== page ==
1) Practical, Everyday Leading from God (Romans 8:14). The Greek term for led in this verse means “to show the way, to guide.” We are daily guided by the Spirit of God as we make ourselves available to Him. We can rest assured that He will never lead us to contradict the Scriptures, but He will always show us opportunities to flesh out biblical truth in life.
2) Fearless Intimacy with God (Romans 8:15). This verse states “For you have not received a spirit of slavery leading to tear again, but you have received a spirit of adoption as sons by which we cry out, ‘Abba! Father!”’
God has not only saved us from sin, but He has adopted us into His forever family As a consequence, we now enjoy intimacy with the Lord. Our relationship with Him is so close and unrestrictive that we can approach Him as a Jewish child did his father. We can address Him as Abba, which is Aramaic for “Daddy.”
3) Assurance of Belonging to God (Romans 8:16). Another manifestation of the Spirit’s controlling work in our lives is that the “Spirit Himself bears witness with our spirit that we are children of God.” He reassures us and testifies with us that our salvation in Messiah is secure.
4) Reminder of Value and Worth before God (Romans 8:17). We who are believers are “heirs of God and fellow heirs with Christ, if indeed we suffer with Him in order that we may also be glorified with Him.” We will inherit the glory that is Messiah’s through grace (John 17:22-24).
However, there is a necessary requirement to our glory and that is suffering (1 Peter 4:13, 5:10). The afflictions and hardships that afflict us externally are the means God’s Spirit uses to transform us internally. This internal change reaches its goal when our bodies die and our spiritual condition becomes conformed perfectly to Messiah’s image (2 Corinthians 4:7-11,16-17). We need to ask ourselves Who Is in control of our lives? Are we severing ourselves from sin by yielding to the Spirit’s control? Or are we submitting to our old master?
What gives our lives significance? Is it our homes, family, spouse, friends, money, possessions, job, hobbies, or ministry? Or is it from what God has done, and is doing, and will do in our lives? Our answer reveals where our commitment and priorities lie. In this part of Romans we’ve learned that we are forever secure in Him (Romans 8:1). Because of His death and resurrection, we have been set free from the power of sin and death that kept us in bondage (Romans 8:2-4).
Through the indwelling of The Holy Spirit, we have been declared righteous and are becoming righteous (Romans 8:10). We are led daily by His Spirit (Romans 8:14), been adopted as sons (Romans 8:15); have become fellow heirs of His glory (Romans 8:17). Some might think we are implying that we will never experience difficulties, but the opposite is true. Now Paul addresses what perspective we should have on suffering and what help God gives us as we go through them.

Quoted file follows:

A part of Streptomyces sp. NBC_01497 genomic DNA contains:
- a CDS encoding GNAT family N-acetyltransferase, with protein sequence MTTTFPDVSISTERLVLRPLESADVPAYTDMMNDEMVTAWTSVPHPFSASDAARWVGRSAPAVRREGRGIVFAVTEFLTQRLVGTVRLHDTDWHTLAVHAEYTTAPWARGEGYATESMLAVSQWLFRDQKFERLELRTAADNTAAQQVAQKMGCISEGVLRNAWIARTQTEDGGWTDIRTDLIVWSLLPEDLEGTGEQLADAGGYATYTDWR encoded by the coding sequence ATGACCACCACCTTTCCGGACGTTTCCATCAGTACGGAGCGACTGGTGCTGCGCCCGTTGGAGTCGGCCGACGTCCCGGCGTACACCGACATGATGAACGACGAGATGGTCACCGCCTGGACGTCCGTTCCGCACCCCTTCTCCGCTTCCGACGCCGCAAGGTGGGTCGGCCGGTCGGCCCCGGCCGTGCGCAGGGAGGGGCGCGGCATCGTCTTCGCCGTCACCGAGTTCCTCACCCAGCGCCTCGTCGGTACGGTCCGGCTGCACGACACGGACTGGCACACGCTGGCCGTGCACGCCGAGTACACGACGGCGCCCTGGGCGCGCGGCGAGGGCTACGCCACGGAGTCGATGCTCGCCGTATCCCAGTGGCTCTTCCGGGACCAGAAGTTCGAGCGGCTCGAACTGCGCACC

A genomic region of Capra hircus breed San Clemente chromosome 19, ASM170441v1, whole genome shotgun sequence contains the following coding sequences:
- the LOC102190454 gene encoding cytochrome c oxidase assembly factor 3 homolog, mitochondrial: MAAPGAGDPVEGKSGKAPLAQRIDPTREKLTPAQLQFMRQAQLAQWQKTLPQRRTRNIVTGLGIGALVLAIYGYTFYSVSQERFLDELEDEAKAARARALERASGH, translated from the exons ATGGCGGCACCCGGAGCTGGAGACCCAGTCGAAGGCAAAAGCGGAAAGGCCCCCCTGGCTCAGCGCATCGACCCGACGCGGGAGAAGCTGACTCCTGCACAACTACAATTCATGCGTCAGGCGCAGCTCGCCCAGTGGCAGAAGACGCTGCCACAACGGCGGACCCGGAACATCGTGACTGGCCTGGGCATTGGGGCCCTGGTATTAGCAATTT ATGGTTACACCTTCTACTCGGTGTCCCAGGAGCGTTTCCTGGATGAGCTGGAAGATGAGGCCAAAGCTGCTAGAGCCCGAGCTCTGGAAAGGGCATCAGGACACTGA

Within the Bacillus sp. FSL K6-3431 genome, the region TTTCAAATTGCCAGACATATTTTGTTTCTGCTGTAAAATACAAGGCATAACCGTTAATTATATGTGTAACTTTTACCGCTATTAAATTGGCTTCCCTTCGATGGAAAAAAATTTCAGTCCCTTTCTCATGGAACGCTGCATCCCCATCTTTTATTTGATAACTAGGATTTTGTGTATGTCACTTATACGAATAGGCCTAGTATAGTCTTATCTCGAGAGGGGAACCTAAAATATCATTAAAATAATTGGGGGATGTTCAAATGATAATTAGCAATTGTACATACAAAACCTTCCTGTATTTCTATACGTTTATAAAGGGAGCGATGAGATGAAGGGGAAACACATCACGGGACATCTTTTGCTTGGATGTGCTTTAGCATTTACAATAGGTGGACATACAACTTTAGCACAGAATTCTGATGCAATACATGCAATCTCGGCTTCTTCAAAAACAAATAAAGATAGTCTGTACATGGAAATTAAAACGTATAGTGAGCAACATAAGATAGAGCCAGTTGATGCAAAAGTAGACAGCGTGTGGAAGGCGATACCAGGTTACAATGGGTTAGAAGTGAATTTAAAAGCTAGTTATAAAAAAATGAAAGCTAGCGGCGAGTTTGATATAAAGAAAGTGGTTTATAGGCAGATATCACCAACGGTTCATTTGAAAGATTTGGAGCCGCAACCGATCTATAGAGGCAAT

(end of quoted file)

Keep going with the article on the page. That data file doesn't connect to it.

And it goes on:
Paul tells us that the Holy Spirit speaks with our spirit and tells us that we are truly saved and that we are “heirs of God and fellow heirs with Messiah.” Paul then relates another truth that seems to bring us back to the world we live in: . . . . “we suffer with Him in order that we may also be glorified with Him.”
We will share in Messiah’s sufferings by experiencing affliction and struggle in our own lives. For some of us that will involve a painful disease. Others might experience the heartache of a broken home, or the unexpected loss of a loved one.
The Lord uses our trials and tribulations to cleanse us of sin, to bring us closer to Him, and to conform us more to Yeshua and His sufferings (2 Corinthians 4:7-11, 16-17; Hebrews 12:1-13, James 1:2-4, 1 Peter 4:12-19). At times like those we don’t fully understand how our suffering is bringing about good things for the Lord, but we can rest assured that it will accomplish His will (1 John 3:2).
Romans 8:18-22 – We are told, “our present sufferings are not worth comparing with the glory that will be revealed in us.” There is no comparison between our present sufferings and our future glory. Not only will we be transformed but all of creation will is waiting for that day as well (Romans 8:19).
Creation does not include the heavenly angels, who, although created beings, do not experience the problems associated with flesh. Satan and his army of fallen angels, the demons have no desire for a sinless state because they have been sentenced to eternal torment.
The sages of Israel were familiar with a personification of nature. Isaiah used such language when he wrote that “The wilderness and the desert will be glad, and the Arabah will rejoice and blossom” (Isaiah 35:1), and that “the mountains and the hills will break forth into shouts of joy before you, and all the trees of the field will clap their hands” (Isaiah 55:12).
Some environmentalists are crying for the government to take us back to living in the past, when, they assume, people and nature were in harmony. While it is true our environment is different then in the past from what technology and industry has wrought but back then the environment may have been even more deadly.